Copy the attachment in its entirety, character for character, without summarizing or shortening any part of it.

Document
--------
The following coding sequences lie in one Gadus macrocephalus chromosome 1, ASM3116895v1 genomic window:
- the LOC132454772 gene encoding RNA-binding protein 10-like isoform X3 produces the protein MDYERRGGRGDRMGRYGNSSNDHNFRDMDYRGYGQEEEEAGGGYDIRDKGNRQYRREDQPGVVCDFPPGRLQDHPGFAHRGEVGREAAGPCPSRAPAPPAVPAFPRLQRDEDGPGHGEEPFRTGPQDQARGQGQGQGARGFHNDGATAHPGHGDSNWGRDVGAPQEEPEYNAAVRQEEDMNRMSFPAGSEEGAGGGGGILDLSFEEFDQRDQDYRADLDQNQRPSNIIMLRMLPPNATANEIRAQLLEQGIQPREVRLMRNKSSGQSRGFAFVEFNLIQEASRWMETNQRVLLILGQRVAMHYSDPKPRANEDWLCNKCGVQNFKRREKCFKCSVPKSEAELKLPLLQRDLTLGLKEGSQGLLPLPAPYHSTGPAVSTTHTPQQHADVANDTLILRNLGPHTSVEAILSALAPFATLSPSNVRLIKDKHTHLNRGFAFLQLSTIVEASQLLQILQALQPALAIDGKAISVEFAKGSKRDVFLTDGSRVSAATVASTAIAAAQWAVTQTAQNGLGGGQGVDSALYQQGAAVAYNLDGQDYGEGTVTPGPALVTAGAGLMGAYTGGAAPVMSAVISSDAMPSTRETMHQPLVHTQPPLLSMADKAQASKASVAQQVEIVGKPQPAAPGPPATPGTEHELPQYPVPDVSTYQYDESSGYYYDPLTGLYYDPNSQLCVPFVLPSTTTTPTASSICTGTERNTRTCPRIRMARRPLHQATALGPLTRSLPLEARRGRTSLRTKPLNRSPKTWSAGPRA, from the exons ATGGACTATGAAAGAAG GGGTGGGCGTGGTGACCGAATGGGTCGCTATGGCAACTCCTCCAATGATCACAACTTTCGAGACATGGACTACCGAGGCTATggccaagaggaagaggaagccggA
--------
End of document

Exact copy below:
The following coding sequences lie in one Gadus macrocephalus chromosome 1, ASM3116895v1 genomic window:
- the LOC132454772 gene encoding RNA-binding protein 10-like isoform X3 produces the protein MDYERRGGRGDRMGRYGNSSNDHNFRDMDYRGYGQEEEEAGGGYDIRDKGNRQYRREDQPGVVCDFPPGRLQDHPGFAHRGEVGREAAGPCPSRAPAPPAVPAFPRLQRDEDGPGHGEEPFRTGPQDQARGQGQGQGARGFHNDGATAHPGHGDSNWGRDVGAPQEEPEYNAAVRQEEDMNRMSFPAGSEEGAGGGGGILDLSFEEFDQRDQDYRADLDQNQRPSNIIMLRMLPPNATANEIRAQLLEQGIQPREVRLMRNKSSGQSRGFAFVEFNLIQEASRWMETNQRVLLILGQRVAMHYSDPKPRANEDWLCNKCGVQNFKRREKCFKCSVPKSEAELKLPLLQRDLTLGLKEGSQGLLPLPAPYHSTGPAVSTTHTPQQHADVANDTLILRNLGPHTSVEAILSALAPFATLSPSNVRLIKDKHTHLNRGFAFLQLSTIVEASQLLQILQALQPALAIDGKAISVEFAKGSKRDVFLTDGSRVSAATVASTAIAAAQWAVTQTAQNGLGGGQGVDSALYQQGAAVAYNLDGQDYGEGTVTPGPALVTAGAGLMGAYTGGAAPVMSAVISSDAMPSTRETMHQPLVHTQPPLLSMADKAQASKASVAQQVEIVGKPQPAAPGPPATPGTEHELPQYPVPDVSTYQYDESSGYYYDPLTGLYYDPNSQLCVPFVLPSTTTTPTASSICTGTERNTRTCPRIRMARRPLHQATALGPLTRSLPLEARRGRTSLRTKPLNRSPKTWSAGPRA, from the exons ATGGACTATGAAAGAAG GGGTGGGCGTGGTGACCGAATGGGTCGCTATGGCAACTCCTCCAATGATCACAACTTTCGAGACATGGACTACCGAGGCTATggccaagaggaagaggaagccggA